Arizona Lawmakers Wrangle Over Sodomy Repeal
March 29, 2001 http://www.datalounge.com/datalounge/news/record.html?record=13971
PHOENIX, Az. The Arizona Republic reports state
representatives were at each others throats this week over the proposed
repeal of Arizonas sodomy law, in a debate that saw the abandonment of even
the most basic standards of public decorum.
The debate apparently began with openly gay Rep. Steve May ridiculing the
enforcement of the law. He notes that in 1944, police used the law as a
pretext to invade a private residence, "because they heard the crime of
fellatio being committed from outside."
Fellow Republican Rep. Randy Graf suggested that instead of rescinding the
sodomy law, police and state officials adopt a "dont ask, dont
tell" approach to citizens private sexual conduct. This suggestion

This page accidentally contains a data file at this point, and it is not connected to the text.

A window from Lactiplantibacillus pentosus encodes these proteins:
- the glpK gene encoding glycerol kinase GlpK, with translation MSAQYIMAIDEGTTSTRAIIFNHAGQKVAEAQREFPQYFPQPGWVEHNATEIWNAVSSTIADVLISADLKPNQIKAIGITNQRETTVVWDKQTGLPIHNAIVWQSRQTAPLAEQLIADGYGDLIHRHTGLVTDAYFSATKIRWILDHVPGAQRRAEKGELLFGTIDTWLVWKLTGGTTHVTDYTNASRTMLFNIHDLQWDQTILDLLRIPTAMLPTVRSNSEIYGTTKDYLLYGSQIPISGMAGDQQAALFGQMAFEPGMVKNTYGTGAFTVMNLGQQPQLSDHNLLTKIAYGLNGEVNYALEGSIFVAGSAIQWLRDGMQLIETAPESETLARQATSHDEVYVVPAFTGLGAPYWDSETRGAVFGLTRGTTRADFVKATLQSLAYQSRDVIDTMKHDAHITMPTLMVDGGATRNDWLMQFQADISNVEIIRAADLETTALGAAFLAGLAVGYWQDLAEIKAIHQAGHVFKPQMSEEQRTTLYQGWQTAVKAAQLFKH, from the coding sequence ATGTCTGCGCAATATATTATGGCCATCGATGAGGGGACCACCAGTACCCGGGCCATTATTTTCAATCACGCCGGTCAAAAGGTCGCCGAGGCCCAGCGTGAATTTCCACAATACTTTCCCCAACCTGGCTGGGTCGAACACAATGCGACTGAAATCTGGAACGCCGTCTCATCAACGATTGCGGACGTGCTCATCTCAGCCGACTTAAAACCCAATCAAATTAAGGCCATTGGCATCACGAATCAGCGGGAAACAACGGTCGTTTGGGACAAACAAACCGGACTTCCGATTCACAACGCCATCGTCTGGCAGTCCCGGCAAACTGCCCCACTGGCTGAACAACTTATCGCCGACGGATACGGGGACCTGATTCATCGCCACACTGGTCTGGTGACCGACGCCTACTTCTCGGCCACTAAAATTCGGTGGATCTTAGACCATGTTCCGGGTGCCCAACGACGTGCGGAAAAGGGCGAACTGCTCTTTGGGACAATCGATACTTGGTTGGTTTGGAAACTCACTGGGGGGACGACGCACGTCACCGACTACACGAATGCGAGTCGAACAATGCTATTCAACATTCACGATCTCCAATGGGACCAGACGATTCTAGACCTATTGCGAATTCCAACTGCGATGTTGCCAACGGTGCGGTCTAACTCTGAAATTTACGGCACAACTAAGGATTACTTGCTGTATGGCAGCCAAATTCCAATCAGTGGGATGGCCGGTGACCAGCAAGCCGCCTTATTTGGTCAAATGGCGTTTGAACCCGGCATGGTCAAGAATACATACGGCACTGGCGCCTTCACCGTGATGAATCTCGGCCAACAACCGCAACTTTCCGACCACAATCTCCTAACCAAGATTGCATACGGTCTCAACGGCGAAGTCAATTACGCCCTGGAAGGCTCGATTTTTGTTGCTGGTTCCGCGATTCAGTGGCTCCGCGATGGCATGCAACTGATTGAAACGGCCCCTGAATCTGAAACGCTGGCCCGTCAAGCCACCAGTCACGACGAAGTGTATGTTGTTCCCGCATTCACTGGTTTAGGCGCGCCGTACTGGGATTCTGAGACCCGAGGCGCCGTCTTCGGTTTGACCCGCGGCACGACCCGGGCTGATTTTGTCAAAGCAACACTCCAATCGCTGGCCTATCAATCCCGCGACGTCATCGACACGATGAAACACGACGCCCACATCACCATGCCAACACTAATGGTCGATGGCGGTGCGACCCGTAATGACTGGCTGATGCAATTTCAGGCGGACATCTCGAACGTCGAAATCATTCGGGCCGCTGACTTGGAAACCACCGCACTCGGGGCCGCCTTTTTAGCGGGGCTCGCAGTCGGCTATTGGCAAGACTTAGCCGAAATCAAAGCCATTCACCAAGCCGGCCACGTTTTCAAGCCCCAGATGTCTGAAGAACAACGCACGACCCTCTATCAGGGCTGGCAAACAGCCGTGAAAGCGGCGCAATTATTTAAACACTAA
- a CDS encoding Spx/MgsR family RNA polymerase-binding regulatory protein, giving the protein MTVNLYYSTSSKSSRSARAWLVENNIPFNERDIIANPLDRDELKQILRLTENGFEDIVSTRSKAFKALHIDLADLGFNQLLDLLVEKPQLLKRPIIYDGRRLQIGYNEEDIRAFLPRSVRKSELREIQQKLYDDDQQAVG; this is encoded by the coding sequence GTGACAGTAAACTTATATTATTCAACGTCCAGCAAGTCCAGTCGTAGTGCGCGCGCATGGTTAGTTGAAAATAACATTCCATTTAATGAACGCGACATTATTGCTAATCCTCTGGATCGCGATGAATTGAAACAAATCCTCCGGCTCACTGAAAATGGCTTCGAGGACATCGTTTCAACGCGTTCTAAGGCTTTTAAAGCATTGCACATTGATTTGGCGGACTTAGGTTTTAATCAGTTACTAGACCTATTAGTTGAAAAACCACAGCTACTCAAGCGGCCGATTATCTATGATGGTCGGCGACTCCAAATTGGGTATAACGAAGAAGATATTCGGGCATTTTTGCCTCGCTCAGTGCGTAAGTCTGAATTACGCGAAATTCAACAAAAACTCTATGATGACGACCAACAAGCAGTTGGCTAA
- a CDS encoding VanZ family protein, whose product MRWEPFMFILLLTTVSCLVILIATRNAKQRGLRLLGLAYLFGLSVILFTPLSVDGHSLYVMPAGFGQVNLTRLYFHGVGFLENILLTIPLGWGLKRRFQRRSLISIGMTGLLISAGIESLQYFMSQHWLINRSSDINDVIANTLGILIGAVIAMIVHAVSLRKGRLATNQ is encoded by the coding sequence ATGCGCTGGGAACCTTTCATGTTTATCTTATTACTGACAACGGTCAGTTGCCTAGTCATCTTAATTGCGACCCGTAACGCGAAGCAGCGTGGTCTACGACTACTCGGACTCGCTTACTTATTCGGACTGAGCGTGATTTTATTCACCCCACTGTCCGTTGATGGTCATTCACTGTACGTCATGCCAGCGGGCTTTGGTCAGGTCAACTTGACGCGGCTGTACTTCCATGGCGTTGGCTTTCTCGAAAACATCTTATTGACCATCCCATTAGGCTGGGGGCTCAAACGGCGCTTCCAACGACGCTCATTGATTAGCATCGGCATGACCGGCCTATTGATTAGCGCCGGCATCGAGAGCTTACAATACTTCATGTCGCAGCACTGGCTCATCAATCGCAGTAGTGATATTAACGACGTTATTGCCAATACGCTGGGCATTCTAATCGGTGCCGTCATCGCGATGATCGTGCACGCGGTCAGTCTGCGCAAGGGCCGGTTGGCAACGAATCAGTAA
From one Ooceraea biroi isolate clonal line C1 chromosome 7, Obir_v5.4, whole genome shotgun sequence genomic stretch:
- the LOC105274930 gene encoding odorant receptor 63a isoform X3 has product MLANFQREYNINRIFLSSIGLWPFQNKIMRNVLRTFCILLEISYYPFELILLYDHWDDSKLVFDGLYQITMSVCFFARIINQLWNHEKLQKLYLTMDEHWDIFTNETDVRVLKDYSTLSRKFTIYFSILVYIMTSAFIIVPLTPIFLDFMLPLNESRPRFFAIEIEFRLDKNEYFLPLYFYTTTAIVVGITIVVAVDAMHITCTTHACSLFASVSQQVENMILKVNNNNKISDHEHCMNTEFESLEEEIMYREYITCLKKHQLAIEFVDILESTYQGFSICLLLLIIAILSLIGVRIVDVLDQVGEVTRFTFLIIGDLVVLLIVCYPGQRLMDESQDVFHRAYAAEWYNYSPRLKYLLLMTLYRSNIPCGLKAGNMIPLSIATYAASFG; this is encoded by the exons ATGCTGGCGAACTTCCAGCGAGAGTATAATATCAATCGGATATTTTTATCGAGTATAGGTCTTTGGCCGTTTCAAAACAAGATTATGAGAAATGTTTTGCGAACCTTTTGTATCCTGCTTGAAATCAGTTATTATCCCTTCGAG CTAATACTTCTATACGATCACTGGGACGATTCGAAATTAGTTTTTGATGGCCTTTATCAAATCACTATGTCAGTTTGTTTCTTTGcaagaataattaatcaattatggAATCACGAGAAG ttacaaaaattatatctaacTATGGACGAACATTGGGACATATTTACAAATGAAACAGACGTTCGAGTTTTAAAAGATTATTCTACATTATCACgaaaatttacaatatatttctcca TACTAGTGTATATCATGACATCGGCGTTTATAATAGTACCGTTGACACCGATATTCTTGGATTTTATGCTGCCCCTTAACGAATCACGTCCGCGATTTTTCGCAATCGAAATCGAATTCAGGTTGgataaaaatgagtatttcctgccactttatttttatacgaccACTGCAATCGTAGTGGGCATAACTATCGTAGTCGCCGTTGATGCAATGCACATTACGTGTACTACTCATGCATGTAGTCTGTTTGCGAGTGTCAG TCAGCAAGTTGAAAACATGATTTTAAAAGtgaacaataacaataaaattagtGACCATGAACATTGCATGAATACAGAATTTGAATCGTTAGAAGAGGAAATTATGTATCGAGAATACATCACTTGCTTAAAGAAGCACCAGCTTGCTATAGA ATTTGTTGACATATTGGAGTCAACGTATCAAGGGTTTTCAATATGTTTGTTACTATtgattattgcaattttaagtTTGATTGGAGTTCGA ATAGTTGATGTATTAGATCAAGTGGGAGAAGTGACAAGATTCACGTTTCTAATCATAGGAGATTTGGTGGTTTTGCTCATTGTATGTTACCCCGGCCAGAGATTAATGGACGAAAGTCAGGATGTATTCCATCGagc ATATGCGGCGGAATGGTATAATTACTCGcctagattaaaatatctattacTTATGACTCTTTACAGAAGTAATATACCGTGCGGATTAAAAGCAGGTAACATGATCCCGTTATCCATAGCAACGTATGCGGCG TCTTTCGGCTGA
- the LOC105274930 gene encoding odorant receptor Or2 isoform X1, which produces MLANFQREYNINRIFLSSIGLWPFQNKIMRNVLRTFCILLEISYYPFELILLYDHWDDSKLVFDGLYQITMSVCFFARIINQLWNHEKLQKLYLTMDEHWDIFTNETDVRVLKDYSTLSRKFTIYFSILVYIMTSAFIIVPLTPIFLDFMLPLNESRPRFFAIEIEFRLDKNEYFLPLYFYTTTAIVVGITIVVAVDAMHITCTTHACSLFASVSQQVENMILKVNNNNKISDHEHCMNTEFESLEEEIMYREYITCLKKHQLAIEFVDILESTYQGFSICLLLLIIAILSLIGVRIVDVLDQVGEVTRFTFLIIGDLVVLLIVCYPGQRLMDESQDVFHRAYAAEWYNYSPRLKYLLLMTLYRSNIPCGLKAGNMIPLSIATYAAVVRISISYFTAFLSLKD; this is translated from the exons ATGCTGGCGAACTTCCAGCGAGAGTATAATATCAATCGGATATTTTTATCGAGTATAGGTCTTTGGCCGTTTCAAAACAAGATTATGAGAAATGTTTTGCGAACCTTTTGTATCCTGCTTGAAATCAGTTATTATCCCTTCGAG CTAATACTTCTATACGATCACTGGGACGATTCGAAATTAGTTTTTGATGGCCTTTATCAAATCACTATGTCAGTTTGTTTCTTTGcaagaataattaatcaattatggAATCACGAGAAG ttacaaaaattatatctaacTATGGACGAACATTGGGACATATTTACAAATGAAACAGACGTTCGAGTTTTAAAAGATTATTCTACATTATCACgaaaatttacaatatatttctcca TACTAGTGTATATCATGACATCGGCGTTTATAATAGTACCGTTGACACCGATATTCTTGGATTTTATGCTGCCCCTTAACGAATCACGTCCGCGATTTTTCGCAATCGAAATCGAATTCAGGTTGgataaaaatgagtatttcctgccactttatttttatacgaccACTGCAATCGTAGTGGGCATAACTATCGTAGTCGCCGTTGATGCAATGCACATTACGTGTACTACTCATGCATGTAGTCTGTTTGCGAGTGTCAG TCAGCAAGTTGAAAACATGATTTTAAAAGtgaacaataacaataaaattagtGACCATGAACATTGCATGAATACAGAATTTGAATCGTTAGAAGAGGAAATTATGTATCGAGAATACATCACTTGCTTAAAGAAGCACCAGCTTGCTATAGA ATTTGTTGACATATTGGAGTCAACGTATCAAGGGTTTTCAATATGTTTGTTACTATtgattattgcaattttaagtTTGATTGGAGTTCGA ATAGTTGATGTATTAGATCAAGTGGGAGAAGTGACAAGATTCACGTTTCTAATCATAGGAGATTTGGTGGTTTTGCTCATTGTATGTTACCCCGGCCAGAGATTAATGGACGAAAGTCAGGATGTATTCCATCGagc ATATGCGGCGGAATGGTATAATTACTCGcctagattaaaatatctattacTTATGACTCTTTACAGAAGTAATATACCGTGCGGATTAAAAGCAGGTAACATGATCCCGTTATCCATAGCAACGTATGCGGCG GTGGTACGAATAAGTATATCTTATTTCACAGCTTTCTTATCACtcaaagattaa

prompted a loud "Oh, God!" from Rep. May, who spent the better part
of two years fighting the military on its enforcement of that clause.
The Republic reports Democratic Rep. Bill Brotherton successfully attached
the sodomy repeal measure to a bill sponsored by arch-conservative Rep. Jeff
Hatch-Miller. Hatch-Millers bill closing a loophole in the states child
pornography laws was now the vehicle abolishing state prohibitions on sodomy
and oral sex between consenting adults.
Hatch-Miller, needless to say, was not pleased with this development.
Railing against House members seeking to "advance their gay agenda,"
the lawmaker voted against his own bill and then threatened to kill any bill
sponsored by a gay legislator (the newspaper notes there are three in the
Rep. Karen Johnson, notorious for railing against what she terms the
pernicious evils of homosexuality, took the House floor to demand the Arizona
Legislature not condone sodomy, oral sex or other crimes against nature by
rescinding the law. The Republic reports she defended the sodomy statutes by
saying,"these are not feel-good laws."
The newspaper wryly noted that some might be inclined to take issue with
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